I was torn between my ecology in the department of zoology and sitting in on courses in the Divinity School. They were heady days that shored up, in ways I could never have imagined, the trust in life I had come to through Whitehead and Hartshorne. I now felt I was on a road I would never leave. And so it was to be.

I came to know Charles Hartshorne and his wife Dorothy in subsequent years, both on his visits to Australia and mine to the U.S. One day I asked him who else I should get to know. He replied immediately, "My most brilliant student, John Cobb." So began a friendship across the years that came to working together on process thought and biology (MN and LL).

Not many biologists have been keen to plumb the depths of process thought. An exception, together with Sewall Wright, was C.H. Waddington, the British developmental biologist and geneticist. I discovered his interest in Whitehead in Rome when we were together at a conference on biology. Waddington told me he had become a developmental biologist as a result of having read all the works of Whitehead as an undergraduate in Cambridge. He subsequently wrote an important paper on how his metaphysical views had influenced his science (TTB). This is an unusual confession for a scientist to make. Usually it is the other way around. I think it was his conviction that led me to take a more metaphysical stance to my own field of ecology, while from John Cobb I was learning about the ecology of internal relations.

My research interest in the ecological aspects of evolution brought me to work in the laboratory of Theodosius Dobzhansky in Columbia University. He was one of the three architects of the genetical theory of natural selection, the others being Sewall Wright and Sir Ronald Fisher. In the following year I worked with him in Brazil, and later he came to my department in the University of Sydney for a year. Richard Lewontin (at present Agassiz Professor of Zoology at Harvard University) was one of his graduate students at the time I was at Columbia University. The two of us had many discussions about Whitehead. At first this seemed to annoy Dobzhansky. He said we should get our noses down more to the laboratory bench. But it was not long before Dobzhkansky revealed to me his real interest in the philosophy of biology and his more vague interest in religion, which came from his Russian Orthodox background. But he was not too interested in Whitehead’s God, nor in the idea that all individual entities from protons to people were subjects. I persuaded him to come with me to some lectures by Paul Tillich. He immediately became attracted to the idea of "ultimate concern." How, he asked, could human concern for ultimate concern have evolved? This resulted in his book, The Biology of Ultimate Concern (BUC), which is more influenced by Teilhard de Chardin than by Whitehead. Dobzhansky’s colleagues certainly thought I had led him down the garden path to fairy land. But, in fact, he was struggling valiantly with the idea of the evolution of the subjective both in this book and in The Biological Basis of Human Freedom (BBHF). Few biologists were prepared to tackle this as an evolutionary problem.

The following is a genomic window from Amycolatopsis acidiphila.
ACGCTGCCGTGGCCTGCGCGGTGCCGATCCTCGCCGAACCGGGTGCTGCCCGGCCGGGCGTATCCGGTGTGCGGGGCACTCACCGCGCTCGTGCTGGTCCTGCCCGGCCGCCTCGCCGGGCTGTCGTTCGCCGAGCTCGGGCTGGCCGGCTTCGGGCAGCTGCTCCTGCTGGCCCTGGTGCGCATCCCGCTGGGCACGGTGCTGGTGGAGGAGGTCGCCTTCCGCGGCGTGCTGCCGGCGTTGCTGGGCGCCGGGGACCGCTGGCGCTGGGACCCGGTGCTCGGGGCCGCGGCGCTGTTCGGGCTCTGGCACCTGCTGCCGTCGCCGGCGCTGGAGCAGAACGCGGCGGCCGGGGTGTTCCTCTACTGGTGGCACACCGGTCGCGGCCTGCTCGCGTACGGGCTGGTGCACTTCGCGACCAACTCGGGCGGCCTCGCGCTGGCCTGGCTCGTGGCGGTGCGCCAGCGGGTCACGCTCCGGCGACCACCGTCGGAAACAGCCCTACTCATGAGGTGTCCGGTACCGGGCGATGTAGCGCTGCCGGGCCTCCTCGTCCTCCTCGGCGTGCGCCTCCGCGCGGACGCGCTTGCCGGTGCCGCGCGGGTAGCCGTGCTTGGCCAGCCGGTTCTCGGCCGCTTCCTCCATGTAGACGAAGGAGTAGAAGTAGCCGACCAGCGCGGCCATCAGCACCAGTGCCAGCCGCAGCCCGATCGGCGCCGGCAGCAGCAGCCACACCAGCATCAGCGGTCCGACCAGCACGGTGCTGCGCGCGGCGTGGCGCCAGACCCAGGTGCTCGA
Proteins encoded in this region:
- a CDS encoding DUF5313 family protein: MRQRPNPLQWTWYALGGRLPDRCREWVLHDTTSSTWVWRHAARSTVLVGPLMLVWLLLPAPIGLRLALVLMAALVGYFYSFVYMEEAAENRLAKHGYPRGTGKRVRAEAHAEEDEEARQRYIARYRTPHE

But the evolution of the subjective is precisely the problem Whitehead had laid out so clearly when he wrote:

A thoroughgoing evolutionary philosophy is inconsistent with materialism. The aboriginal stuff, or material, from which a materialistic philosophy starts is incapable of evolution. The material is in itself the ultimate substance. Evolution, on the materialistic theory, is reduced to the role of being another word for the description of the changes of the external relations between portions of matter. There is nothing to evolve, because one set of external relations is as good as any other set of external relations. There can merely be change, purposeless and unprogressive....The doctrine thus cries aloud for a conception of organism as fundamental for nature. (SMW 157)

The conception of organism as fundamental for nature involves a radical break with a mechanistic or substance concept of nature. It involves what David Griffin calls "the reenchantment of science" (RS). There are no substances. What exist are relations and these relations involve subjectivity -- that is, some form of sentience -- at the heart of all entities from protons to people. The individual entities of the universe are occasions of experience.